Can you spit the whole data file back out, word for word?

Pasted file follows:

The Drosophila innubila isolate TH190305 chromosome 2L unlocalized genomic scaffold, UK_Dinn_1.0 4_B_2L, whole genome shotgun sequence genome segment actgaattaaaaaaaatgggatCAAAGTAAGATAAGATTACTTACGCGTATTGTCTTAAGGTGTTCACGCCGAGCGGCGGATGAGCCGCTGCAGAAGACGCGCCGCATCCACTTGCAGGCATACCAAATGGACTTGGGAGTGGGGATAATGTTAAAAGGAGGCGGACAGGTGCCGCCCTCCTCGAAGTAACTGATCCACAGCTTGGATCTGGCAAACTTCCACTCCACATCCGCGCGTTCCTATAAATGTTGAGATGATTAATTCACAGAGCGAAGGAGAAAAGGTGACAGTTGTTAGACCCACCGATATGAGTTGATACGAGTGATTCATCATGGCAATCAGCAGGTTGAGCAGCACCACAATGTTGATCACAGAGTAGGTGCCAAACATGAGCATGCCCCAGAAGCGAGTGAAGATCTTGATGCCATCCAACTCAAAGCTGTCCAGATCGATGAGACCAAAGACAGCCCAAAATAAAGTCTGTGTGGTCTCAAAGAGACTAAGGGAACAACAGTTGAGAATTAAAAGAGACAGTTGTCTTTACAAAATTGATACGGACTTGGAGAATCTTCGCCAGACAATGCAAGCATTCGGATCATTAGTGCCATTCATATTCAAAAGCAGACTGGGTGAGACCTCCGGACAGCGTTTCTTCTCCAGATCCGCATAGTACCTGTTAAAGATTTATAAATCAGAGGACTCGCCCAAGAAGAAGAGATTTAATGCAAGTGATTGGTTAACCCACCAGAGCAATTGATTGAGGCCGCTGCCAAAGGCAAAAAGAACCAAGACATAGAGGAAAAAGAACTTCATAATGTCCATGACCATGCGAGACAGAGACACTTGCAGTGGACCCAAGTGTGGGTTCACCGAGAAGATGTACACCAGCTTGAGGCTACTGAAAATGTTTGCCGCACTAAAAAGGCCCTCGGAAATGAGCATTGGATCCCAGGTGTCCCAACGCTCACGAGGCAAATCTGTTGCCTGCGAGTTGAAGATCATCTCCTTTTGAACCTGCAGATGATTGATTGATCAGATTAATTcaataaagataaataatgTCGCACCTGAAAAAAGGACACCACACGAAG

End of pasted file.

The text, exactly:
The Drosophila innubila isolate TH190305 chromosome 2L unlocalized genomic scaffold, UK_Dinn_1.0 4_B_2L, whole genome shotgun sequence genome segment actgaattaaaaaaaatgggatCAAAGTAAGATAAGATTACTTACGCGTATTGTCTTAAGGTGTTCACGCCGAGCGGCGGATGAGCCGCTGCAGAAGACGCGCCGCATCCACTTGCAGGCATACCAAATGGACTTGGGAGTGGGGATAATGTTAAAAGGAGGCGGACAGGTGCCGCCCTCCTCGAAGTAACTGATCCACAGCTTGGATCTGGCAAACTTCCACTCCACATCCGCGCGTTCCTATAAATGTTGAGATGATTAATTCACAGAGCGAAGGAGAAAAGGTGACAGTTGTTAGACCCACCGATATGAGTTGATACGAGTGATTCATCATGGCAATCAGCAGGTTGAGCAGCACCACAATGTTGATCACAGAGTAGGTGCCAAACATGAGCATGCCCCAGAAGCGAGTGAAGATCTTGATGCCATCCAACTCAAAGCTGTCCAGATCGATGAGACCAAAGACAGCCCAAAATAAAGTCTGTGTGGTCTCAAAGAGACTAAGGGAACAACAGTTGAGAATTAAAAGAGACAGTTGTCTTTACAAAATTGATACGGACTTGGAGAATCTTCGCCAGACAATGCAAGCATTCGGATCATTAGTGCCATTCATATTCAAAAGCAGACTGGGTGAGACCTCCGGACAGCGTTTCTTCTCCAGATCCGCATAGTACCTGTTAAAGATTTATAAATCAGAGGACTCGCCCAAGAAGAAGAGATTTAATGCAAGTGATTGGTTAACCCACCAGAGCAATTGATTGAGGCCGCTGCCAAAGGCAAAAAGAACCAAGACATAGAGGAAAAAGAACTTCATAATGTCCATGACCATGCGAGACAGAGACACTTGCAGTGGACCCAAGTGTGGGTTCACCGAGAAGATGTACACCAGCTTGAGGCTACTGAAAATGTTTGCCGCACTAAAAAGGCCCTCGGAAATGAGCATTGGATCCCAGGTGTCCCAACGCTCACGAGGCAAATCTGTTGCCTGCGAGTTGAAGATCATCTCCTTTTGAACCTGCAGATGATTGATTGATCAGATTAATTcaataaagataaataatgTCGCACCTGAAAAAAGGACACCACACGAAG